664 Union Street, Brooklyn
AUGUST 6, 2013



The emergence of the handcrafted soda is something that I would have been more excited about in the years that predated the dotcom crash, for that is when I began drinking in earnest. Now that the Sodastream is a household name, it seems as though the cola wars are at an end. But maybe they’ve just taken a strange, quiet turn.

Effervess on Union street is a good example of where things have led us. Purchasing tokens gains you entry to the former laundromat, where poppy jingles play, like bubbles in a soda, and you're led to a soda machine that's about ten times as wide as a regular one. It has no brand names, just cryptic letters and numbers on the punch buttons, A-36 BB-90 C-55 E-1 J-72 and so forth. An iPad video screen in the center of the machine plays short videos.

In one video, you see a freckled young woman, on top of a rooftop in Brooklyn, staring at a pink-orange sunset, while a melodica and ukulele play. The camera lingers, then there’s a solid pink-orange color on the screen, with a letter and a number. After punching this code into the machine, it delivers a soda can that’s roughly half the size of a normal one, with a design that looks like the sunset. The soda tastes a little like a grapefruit soda, like Ting or something along those lines.
Another video starts, a black and white cartoon of three kittens tussling in some folded laundry, rolling around in it until, to their shock, they're each fully dressed and ready for school. The camera goes black, and then there’s another code on the screen. This one is a cola, and for all I know, it could well be any of the colas out there, but I'm willing to swear it tastes a bit more old-timey.

Effervess understands that soda isn’t just a beverage, it’s an accent. Sodas suggest sophistication, energy, calm, health, insight, competency, zest for life, new beginnings, nostalgia. If their appeal was based on taste, few people would drink them at all. You need an impression of what soda is in order to appreciate it.

But back to those commercials: Brooklyn chef celebrity Larp Berman is in her kitchen, chopping kale, when suddenly she pauses, looks at the camera and says, “I think it's the little things,” and then another code flashes on the screen. We see a young artist along the Greenpoint water front, painting something large and red, when suddenly he pauses. Seeing the camera, he straightens his glasses, takes a sip from a blue can marked J-72, and says in a slightly snide, knowing tone, “I'm sorry. It’s the taste. I mean, I'm sorry.” And then he shrugs and goes back to work on a mural for the rival brand, the red-buttoned C-55.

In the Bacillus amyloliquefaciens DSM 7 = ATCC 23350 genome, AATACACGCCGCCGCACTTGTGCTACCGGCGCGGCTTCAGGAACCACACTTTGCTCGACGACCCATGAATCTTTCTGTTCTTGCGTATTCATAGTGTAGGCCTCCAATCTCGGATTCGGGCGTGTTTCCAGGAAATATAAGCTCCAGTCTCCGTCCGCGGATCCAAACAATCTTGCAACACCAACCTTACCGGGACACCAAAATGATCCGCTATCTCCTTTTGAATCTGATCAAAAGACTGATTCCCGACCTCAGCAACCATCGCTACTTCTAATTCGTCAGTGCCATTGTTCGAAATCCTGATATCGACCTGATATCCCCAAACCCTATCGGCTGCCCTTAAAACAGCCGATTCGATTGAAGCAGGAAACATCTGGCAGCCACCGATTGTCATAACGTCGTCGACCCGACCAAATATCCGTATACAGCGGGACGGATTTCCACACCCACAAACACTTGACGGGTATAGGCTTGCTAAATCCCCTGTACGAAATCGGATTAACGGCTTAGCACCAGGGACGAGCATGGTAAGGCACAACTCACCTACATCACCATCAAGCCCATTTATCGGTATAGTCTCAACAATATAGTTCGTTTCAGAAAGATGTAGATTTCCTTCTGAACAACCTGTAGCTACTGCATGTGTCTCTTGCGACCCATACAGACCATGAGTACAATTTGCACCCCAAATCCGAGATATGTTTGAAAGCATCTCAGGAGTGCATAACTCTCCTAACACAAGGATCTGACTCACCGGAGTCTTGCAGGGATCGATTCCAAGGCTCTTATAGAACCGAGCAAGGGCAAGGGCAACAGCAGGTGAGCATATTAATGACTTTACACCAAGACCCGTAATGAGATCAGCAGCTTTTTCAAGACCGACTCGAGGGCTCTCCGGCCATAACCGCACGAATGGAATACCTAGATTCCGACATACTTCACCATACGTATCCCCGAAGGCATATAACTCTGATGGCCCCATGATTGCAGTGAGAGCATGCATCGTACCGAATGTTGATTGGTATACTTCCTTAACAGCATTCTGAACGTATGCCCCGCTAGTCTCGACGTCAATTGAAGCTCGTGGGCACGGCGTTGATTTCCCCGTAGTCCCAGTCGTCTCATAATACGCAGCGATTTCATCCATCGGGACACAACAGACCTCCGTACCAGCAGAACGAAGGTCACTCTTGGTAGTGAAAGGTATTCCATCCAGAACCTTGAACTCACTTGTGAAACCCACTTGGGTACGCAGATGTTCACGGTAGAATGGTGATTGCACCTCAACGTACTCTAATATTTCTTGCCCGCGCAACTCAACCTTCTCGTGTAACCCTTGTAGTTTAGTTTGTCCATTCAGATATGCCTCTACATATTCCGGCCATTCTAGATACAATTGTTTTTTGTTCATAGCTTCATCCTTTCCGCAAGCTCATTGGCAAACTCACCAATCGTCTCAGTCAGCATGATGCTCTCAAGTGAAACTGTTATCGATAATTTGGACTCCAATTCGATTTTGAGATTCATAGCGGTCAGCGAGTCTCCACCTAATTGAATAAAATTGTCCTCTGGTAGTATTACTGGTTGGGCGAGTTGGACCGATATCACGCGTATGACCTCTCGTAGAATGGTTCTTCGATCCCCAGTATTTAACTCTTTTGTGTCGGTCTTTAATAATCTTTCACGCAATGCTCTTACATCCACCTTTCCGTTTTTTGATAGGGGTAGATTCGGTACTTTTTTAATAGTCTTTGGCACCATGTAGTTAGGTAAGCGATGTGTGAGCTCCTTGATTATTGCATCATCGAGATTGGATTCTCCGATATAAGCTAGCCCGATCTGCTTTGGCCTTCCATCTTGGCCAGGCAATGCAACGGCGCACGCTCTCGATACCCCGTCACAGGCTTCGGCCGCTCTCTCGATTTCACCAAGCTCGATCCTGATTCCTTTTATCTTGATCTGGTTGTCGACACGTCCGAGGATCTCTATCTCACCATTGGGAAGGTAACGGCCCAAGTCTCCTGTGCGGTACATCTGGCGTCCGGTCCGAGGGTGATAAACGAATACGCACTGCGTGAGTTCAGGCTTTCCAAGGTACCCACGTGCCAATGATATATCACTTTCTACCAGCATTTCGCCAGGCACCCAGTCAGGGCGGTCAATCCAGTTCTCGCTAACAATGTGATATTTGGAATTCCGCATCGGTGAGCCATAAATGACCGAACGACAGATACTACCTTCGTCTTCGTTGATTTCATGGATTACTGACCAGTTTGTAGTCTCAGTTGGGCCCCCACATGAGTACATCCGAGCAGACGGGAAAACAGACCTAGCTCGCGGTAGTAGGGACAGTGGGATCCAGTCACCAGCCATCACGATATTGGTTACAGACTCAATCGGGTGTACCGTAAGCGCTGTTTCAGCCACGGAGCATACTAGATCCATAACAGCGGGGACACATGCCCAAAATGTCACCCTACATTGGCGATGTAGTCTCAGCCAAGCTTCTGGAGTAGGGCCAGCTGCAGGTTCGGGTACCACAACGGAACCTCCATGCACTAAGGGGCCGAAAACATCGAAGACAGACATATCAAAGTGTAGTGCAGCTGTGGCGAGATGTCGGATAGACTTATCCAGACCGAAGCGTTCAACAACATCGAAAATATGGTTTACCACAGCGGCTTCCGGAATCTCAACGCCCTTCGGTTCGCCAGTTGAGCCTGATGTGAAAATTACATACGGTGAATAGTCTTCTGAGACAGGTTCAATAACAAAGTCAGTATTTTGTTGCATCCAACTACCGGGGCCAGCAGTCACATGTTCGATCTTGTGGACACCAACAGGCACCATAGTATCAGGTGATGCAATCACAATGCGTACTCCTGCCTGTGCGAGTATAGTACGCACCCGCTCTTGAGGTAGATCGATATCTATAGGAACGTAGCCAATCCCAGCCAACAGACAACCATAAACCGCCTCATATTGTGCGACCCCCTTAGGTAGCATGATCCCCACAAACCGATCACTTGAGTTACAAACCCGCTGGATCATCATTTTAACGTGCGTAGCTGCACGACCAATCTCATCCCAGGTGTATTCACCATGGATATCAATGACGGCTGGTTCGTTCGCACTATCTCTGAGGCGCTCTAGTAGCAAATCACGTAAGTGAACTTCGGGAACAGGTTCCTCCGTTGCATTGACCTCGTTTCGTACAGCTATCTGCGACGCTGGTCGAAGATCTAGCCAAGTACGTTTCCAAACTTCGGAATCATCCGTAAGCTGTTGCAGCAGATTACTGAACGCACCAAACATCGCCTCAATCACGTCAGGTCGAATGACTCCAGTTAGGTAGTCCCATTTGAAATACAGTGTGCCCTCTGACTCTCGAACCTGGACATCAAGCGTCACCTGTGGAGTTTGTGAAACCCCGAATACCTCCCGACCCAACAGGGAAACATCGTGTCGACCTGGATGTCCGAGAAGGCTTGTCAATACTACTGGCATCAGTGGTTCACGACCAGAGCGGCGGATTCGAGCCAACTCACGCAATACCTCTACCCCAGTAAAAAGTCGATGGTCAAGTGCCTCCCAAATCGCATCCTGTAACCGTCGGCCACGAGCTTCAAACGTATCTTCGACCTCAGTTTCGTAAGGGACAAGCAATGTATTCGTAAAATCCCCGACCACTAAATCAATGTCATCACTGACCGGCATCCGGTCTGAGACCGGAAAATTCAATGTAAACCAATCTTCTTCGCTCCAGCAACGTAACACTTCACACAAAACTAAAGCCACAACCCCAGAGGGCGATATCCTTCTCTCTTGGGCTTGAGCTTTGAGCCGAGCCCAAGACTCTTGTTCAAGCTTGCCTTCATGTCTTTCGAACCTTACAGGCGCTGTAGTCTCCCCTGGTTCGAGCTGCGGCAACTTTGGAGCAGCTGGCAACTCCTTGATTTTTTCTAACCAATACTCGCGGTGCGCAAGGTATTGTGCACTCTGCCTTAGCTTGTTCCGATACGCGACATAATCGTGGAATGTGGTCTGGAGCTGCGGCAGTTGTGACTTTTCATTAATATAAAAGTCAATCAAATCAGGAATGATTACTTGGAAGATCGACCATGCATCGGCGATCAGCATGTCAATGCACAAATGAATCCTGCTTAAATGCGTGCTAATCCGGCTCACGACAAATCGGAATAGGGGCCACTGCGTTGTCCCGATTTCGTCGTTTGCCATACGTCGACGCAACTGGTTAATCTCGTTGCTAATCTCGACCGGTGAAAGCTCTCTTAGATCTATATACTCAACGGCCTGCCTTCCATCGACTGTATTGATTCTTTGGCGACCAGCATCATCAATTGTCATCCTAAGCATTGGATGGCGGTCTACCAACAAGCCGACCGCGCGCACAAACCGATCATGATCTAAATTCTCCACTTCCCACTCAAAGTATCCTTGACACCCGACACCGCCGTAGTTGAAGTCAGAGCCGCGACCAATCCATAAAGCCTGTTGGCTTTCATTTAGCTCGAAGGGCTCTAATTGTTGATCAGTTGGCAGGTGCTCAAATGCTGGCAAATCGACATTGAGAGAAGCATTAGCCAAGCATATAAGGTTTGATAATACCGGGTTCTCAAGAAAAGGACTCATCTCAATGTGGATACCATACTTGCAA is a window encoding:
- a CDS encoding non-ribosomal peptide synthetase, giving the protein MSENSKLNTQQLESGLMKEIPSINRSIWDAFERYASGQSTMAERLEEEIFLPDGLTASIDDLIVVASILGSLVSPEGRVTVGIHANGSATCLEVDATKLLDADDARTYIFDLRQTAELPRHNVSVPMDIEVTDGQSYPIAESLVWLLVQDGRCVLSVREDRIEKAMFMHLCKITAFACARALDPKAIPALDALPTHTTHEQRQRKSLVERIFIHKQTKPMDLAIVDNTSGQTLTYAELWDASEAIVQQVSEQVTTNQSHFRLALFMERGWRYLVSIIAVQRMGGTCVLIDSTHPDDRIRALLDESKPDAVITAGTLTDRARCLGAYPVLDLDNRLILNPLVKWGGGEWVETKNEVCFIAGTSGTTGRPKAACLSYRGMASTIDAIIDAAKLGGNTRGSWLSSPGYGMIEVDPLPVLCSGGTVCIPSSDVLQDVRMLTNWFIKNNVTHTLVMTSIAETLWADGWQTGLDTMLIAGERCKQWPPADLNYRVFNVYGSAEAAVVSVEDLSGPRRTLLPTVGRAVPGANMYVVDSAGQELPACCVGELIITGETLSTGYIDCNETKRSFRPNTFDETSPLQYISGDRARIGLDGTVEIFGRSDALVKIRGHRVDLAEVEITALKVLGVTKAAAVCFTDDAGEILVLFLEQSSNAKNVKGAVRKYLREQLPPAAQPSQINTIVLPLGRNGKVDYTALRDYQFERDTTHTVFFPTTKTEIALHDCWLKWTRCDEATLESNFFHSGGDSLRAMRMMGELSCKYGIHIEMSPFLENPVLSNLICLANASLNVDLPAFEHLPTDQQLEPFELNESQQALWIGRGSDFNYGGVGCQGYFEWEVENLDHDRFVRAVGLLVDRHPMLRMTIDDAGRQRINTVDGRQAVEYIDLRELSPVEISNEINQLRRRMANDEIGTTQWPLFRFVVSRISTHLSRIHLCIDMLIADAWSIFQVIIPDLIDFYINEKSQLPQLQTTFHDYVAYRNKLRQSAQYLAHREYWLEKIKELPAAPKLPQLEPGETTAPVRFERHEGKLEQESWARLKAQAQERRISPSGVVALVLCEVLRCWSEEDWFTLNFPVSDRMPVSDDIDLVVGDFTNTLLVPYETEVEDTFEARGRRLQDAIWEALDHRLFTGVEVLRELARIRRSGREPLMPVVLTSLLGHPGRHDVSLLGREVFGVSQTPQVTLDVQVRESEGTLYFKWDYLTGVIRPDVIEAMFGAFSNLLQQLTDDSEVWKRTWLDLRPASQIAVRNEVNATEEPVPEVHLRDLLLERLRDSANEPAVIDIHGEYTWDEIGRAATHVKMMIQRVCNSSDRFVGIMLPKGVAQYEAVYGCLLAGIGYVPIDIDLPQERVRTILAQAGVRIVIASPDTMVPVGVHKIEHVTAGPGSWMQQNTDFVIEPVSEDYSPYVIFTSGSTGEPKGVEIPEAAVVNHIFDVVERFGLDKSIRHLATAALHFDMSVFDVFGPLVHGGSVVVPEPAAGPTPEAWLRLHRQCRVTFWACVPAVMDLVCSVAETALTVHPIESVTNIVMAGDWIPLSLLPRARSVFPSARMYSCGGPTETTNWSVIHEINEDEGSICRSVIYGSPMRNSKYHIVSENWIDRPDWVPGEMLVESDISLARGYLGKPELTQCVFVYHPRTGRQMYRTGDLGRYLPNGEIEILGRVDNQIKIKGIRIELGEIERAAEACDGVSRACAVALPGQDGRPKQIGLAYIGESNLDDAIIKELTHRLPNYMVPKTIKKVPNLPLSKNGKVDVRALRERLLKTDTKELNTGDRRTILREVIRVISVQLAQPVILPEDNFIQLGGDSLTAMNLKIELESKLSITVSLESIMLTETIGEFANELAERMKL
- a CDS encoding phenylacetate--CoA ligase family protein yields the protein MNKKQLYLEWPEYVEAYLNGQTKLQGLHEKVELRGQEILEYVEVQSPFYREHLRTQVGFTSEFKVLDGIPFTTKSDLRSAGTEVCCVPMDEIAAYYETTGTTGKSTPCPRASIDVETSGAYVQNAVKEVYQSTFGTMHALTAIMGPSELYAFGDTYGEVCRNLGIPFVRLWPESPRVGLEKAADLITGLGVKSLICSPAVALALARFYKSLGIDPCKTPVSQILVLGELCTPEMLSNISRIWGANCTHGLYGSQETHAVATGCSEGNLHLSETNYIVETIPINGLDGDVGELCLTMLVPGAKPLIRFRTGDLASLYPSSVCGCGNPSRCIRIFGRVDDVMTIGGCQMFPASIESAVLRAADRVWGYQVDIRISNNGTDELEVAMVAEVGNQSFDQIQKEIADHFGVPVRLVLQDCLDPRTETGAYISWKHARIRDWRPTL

Some have argued that the J-72 – C-55 rivalry is the whole reason that Effervess exists. It’s an experiment to see if the cola wars could be restarted even if both brands were bottled by the same company.

“I really won't be happy until the C-55s rise up against the J-72s,” says owner Hal Smith, “I mean, they're just so smug.”

His partner and husband Nick Hazely offers a practiced disbelieving look. “Rise up against the great taste that helps you fight a hangover? Really?” Hal sighs. “That hangover rumor is killing C-55.”

The decision to not give the beverages names was based on the idea that the commercials themselves should guide what the beverages tasted like. As a result, both Smith and Hazely find themselves regarding letters and numbers in a different context. “It’s very weird, but I was at IKEA, in the returns department, and my ticket had a number for one of our sodas that I really don’t like” says Smith, refusing to give the ticket number, “So I bought a yogurt, came back, and took another one.”

In their former lives, Smith and Hazely both worked in advertising, but it was an easy decision to move to start an artesian soda machine. “I've always liked soda,” says Smith, “I remember driving through North Carolina in the summer and thinking, this is Mellow Yellow country. And I would try to stock up on Mr. Pibb, but a six pack of Mr. Pibb under your bed does not count as stocking up.”

Hazely liked soda in a completely different way, “I was obsessed with who was endorsing what. I can tell you where I was when the Crystal Pepsi commercial first aired. I mean, I can’'t tell you Hal’s birthday, or our anniversary, but an extinct beverage that was once considered the great white hope of. . . Oh my god. That’s it. I need to make Crystal J-72!” and he runs off, presumably to his soda laboratory.

His husband follows after him presumably to create C-55 Clear.
This is the one thing I worry about when I go to Effervess — that by having a preference in soda I’m somehow working to destroy a happy marriage.

Once you’ve made your selections, there’s a large dining area with a large menu that has ten variations of french fries (curly, ridged, dill, pepper, parmesan, manchego, rosemary to name a few), a wide swath of potato chips (salt and vinegar, Old Bay, sriracha) and brick oven pizza.

A large screen plays Effervess commercials before vintage TV shows. Hazely prefers “anything with a weird color palatte—I like Star Trek for that reason, but Three's Company seems to work well.”

One three-year old seemed completely confused by what was going on. “Jordan, we talked about this,” his mother said, leaning over him, “This is special soda, its different!” Confused, the child asked again for his favorite soda. “We get that all the time! This is a very special place, where we can find sodas that don’t exist anywhere else. We talked about it before we got on the subway.” The child’s face registers a quiet disbelief.

His mother, sighing, turns around and, taking the child’s hand, walks out the door to find a Pepsi.


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